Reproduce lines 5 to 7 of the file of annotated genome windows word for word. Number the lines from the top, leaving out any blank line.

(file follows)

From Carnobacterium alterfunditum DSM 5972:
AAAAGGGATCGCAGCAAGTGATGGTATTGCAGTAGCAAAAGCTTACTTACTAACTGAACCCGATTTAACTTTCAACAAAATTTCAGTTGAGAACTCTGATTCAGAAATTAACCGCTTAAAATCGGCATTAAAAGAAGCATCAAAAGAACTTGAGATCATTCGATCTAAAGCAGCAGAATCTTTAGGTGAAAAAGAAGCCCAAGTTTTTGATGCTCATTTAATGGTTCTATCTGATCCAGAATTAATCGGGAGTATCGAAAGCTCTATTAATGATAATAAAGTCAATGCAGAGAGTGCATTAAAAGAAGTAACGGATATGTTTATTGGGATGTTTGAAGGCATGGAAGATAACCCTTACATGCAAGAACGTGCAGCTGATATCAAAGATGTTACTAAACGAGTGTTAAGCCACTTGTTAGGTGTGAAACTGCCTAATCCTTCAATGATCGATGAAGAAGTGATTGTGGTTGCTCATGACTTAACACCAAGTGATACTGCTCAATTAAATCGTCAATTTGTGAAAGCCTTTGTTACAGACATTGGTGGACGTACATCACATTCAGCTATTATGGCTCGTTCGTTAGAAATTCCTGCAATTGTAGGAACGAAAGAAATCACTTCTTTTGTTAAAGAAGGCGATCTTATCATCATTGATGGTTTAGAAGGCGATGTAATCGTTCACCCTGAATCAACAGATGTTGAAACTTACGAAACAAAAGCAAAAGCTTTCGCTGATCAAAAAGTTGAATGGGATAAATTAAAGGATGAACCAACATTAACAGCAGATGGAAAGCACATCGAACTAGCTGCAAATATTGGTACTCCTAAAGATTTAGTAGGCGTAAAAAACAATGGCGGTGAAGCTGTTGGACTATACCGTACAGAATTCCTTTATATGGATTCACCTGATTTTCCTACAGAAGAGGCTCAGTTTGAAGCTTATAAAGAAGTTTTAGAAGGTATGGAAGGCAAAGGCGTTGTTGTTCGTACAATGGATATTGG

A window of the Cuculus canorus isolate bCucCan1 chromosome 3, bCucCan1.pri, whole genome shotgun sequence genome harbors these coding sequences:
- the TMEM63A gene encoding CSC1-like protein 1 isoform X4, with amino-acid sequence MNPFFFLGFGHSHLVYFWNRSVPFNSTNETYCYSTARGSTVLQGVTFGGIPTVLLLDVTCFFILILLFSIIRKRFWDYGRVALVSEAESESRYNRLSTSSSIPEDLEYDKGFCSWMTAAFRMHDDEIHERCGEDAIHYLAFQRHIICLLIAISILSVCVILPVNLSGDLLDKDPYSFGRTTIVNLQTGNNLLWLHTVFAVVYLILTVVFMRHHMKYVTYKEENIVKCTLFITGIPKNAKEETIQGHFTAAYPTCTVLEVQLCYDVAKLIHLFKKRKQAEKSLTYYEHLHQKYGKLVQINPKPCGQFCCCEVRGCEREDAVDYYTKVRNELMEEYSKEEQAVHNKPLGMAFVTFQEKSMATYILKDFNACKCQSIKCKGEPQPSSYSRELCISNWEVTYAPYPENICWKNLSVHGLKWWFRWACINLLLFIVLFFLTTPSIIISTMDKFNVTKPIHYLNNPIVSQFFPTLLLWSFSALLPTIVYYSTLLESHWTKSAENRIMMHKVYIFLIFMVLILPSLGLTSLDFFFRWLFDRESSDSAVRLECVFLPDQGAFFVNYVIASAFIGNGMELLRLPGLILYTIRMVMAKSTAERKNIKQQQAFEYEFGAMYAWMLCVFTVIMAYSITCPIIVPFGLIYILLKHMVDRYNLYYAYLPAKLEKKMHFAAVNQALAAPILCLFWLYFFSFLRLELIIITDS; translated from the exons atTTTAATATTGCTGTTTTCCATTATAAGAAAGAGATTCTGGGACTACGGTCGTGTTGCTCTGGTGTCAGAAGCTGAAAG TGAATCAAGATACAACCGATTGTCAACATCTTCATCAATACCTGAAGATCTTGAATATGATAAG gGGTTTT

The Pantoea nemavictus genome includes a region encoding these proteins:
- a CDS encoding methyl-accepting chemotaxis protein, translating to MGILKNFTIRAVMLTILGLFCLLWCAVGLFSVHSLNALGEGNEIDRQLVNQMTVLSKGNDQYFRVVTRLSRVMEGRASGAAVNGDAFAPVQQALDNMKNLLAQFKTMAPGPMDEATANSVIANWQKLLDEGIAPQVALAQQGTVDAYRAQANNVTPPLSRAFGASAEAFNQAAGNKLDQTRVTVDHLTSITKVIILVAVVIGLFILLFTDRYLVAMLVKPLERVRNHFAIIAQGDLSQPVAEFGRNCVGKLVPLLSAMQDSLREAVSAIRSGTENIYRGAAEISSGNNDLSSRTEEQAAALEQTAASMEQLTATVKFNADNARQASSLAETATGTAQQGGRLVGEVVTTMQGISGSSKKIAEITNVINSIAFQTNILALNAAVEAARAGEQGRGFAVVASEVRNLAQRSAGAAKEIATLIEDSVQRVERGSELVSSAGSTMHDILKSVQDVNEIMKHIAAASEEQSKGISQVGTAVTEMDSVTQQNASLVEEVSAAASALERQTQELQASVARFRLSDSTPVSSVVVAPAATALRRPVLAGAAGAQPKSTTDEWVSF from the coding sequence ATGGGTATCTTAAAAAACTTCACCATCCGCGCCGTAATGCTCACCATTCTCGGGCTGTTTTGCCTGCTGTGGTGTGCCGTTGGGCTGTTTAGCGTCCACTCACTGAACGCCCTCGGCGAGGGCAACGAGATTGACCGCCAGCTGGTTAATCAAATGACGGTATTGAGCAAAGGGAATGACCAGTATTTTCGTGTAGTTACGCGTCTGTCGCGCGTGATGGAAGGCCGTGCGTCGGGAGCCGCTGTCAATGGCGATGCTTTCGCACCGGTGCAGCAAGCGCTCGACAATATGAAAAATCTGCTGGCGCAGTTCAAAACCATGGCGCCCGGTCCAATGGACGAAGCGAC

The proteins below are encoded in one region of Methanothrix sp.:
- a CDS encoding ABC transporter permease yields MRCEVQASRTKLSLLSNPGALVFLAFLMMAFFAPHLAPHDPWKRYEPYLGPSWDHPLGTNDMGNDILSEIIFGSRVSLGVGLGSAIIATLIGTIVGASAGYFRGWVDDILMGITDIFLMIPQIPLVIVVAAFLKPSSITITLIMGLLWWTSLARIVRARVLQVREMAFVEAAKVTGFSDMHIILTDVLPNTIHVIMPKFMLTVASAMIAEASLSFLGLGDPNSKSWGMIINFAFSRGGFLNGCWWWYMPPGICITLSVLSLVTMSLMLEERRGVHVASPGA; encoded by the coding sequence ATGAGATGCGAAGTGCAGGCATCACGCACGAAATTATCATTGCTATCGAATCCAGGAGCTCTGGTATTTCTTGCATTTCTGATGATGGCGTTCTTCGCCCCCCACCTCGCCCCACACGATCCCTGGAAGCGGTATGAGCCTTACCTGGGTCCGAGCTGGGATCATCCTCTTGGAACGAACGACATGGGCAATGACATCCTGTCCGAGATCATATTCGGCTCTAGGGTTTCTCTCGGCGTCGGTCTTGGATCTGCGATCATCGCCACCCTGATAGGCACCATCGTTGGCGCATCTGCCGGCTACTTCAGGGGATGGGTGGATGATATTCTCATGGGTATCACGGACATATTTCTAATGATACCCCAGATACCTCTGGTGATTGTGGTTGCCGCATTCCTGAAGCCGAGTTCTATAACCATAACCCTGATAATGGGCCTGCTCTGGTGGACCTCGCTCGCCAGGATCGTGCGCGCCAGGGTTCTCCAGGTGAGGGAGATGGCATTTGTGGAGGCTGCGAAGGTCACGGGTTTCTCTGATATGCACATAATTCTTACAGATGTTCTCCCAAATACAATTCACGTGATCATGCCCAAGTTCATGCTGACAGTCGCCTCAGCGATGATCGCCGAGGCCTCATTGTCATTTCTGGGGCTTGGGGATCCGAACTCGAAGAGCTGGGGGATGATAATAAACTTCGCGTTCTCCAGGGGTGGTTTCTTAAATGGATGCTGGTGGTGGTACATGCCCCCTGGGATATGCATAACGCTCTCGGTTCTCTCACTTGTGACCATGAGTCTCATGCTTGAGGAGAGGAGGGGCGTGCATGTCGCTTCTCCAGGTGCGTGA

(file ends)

The Pantoea nemavictus genome includes a region encoding these proteins:
- a CDS encoding methyl-accepting chemotaxis protein, translating to MGILKNFTIRAVMLTILGLFCLLWCAVGLFSVHSLNALGEGNEIDRQLVNQMTVLSKGNDQYFRVVTRLSRVMEGRASGAAVNGDAFAPVQQALDNMKNLLAQFKTMAPGPMDEATANSVIANWQKLLDEGIAPQVALAQQGTVDAYRAQANNVTPPLSRAFGASAEAFNQAAGNKLDQTRVTVDHLTSITKVIILVAVVIGLFILLFTDRYLVAMLVKPLERVRNHFAIIAQGDLSQPVAEFGRNCVGKLVPLLSAMQDSLREAVSAIRSGTENIYRGAAEISSGNNDLSSRTEEQAAALEQTAASMEQLTATVKFNADNARQASSLAETATGTAQQGGRLVGEVVTTMQGISGSSKKIAEITNVINSIAFQTNILALNAAVEAARAGEQGRGFAVVASEVRNLAQRSAGAAKEIATLIEDSVQRVERGSELVSSAGSTMHDILKSVQDVNEIMKHIAAASEEQSKGISQVGTAVTEMDSVTQQNASLVEEVSAAASALERQTQELQASVARFRLSDSTPVSSVVVAPAATALRRPVLAGAAGAQPKSTTDEWVSF from the coding sequence ATGGGTATCTTAAAAAACTTCACCATCCGCGCCGTAATGCTCACCATTCTCGGGCTGTTTTGCCTGCTGTGGTGTGCCGTTGGGCTGTTTAGCGTCCACTCACTGAACGCCCTCGGCGAGGGCAACGAGATTGACCGCCAGCTGGTTAATCAAATGACGGTATTGAGCAAAGGGAATGACCAGTATTTTCGTGTAGTTACGCGTCTGTCGCGCGTGATGGAAGGCCGTGCGTCGGGAGCCGCTGTCAATGGCGATGCTTTCGCACCGGTGCAGCAAGCGCTCGACAATATGAAAAATCTGCTGGCGCAGTTCAAAACCATGGCGCCCGGTCCAATGGACGAAGCGAC

The proteins below are encoded in one region of Methanothrix sp.: